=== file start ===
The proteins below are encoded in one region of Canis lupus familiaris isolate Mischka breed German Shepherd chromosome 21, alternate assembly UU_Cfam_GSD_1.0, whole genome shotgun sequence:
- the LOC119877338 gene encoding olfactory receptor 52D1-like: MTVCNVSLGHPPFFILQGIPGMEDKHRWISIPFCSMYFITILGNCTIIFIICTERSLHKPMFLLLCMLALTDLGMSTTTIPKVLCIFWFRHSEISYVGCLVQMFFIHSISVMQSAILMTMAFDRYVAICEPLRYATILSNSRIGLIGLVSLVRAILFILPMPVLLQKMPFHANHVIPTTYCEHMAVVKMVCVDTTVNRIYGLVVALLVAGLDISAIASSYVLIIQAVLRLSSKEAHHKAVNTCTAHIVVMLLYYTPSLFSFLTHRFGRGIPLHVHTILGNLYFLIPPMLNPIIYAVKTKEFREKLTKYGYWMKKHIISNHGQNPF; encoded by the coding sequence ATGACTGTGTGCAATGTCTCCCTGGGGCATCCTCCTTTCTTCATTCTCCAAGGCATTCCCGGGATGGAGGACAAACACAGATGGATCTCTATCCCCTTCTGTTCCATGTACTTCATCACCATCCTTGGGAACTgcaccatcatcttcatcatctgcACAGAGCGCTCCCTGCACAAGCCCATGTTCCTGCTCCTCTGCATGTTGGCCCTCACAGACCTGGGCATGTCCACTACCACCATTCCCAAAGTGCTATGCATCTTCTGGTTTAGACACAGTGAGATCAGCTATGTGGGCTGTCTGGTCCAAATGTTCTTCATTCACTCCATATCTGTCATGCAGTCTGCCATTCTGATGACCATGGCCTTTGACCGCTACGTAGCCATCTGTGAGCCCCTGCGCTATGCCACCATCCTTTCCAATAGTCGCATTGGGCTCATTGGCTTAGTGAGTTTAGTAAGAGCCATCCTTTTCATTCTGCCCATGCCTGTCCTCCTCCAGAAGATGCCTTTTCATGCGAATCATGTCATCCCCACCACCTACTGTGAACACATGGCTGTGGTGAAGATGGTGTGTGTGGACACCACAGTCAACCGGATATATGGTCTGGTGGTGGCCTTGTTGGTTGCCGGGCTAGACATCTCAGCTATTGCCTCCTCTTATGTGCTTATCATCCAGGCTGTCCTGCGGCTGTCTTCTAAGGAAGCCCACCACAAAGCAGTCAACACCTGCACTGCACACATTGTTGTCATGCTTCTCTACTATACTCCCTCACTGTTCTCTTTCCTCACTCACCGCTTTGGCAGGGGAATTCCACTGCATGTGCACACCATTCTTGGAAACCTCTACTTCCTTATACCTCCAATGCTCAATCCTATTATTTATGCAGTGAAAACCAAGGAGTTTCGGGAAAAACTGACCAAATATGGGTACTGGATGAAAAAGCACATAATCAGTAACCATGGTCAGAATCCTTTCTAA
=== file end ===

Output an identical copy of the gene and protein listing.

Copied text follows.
The proteins below are encoded in one region of Canis lupus familiaris isolate Mischka breed German Shepherd chromosome 21, alternate assembly UU_Cfam_GSD_1.0, whole genome shotgun sequence:
- the LOC119877338 gene encoding olfactory receptor 52D1-like: MTVCNVSLGHPPFFILQGIPGMEDKHRWISIPFCSMYFITILGNCTIIFIICTERSLHKPMFLLLCMLALTDLGMSTTTIPKVLCIFWFRHSEISYVGCLVQMFFIHSISVMQSAILMTMAFDRYVAICEPLRYATILSNSRIGLIGLVSLVRAILFILPMPVLLQKMPFHANHVIPTTYCEHMAVVKMVCVDTTVNRIYGLVVALLVAGLDISAIASSYVLIIQAVLRLSSKEAHHKAVNTCTAHIVVMLLYYTPSLFSFLTHRFGRGIPLHVHTILGNLYFLIPPMLNPIIYAVKTKEFREKLTKYGYWMKKHIISNHGQNPF; encoded by the coding sequence ATGACTGTGTGCAATGTCTCCCTGGGGCATCCTCCTTTCTTCATTCTCCAAGGCATTCCCGGGATGGAGGACAAACACAGATGGATCTCTATCCCCTTCTGTTCCATGTACTTCATCACCATCCTTGGGAACTgcaccatcatcttcatcatctgcACAGAGCGCTCCCTGCACAAGCCCATGTTCCTGCTCCTCTGCATGTTGGCCCTCACAGACCTGGGCATGTCCACTACCACCATTCCCAAAGTGCTATGCATCTTCTGGTTTAGACACAGTGAGATCAGCTATGTGGGCTGTCTGGTCCAAATGTTCTTCATTCACTCCATATCTGTCATGCAGTCTGCCATTCTGATGACCATGGCCTTTGACCGCTACGTAGCCATCTGTGAGCCCCTGCGCTATGCCACCATCCTTTCCAATAGTCGCATTGGGCTCATTGGCTTAGTGAGTTTAGTAAGAGCCATCCTTTTCATTCTGCCCATGCCTGTCCTCCTCCAGAAGATGCCTTTTCATGCGAATCATGTCATCCCCACCACCTACTGTGAACACATGGCTGTGGTGAAGATGGTGTGTGTGGACACCACAGTCAACCGGATATATGGTCTGGTGGTGGCCTTGTTGGTTGCCGGGCTAGACATCTCAGCTATTGCCTCCTCTTATGTGCTTATCATCCAGGCTGTCCTGCGGCTGTCTTCTAAGGAAGCCCACCACAAAGCAGTCAACACCTGCACTGCACACATTGTTGTCATGCTTCTCTACTATACTCCCTCACTGTTCTCTTTCCTCACTCACCGCTTTGGCAGGGGAATTCCACTGCATGTGCACACCATTCTTGGAAACCTCTACTTCCTTATACCTCCAATGCTCAATCCTATTATTTATGCAGTGAAAACCAAGGAGTTTCGGGAAAAACTGACCAAATATGGGTACTGGATGAAAAAGCACATAATCAGTAACCATGGTCAGAATCCTTTCTAA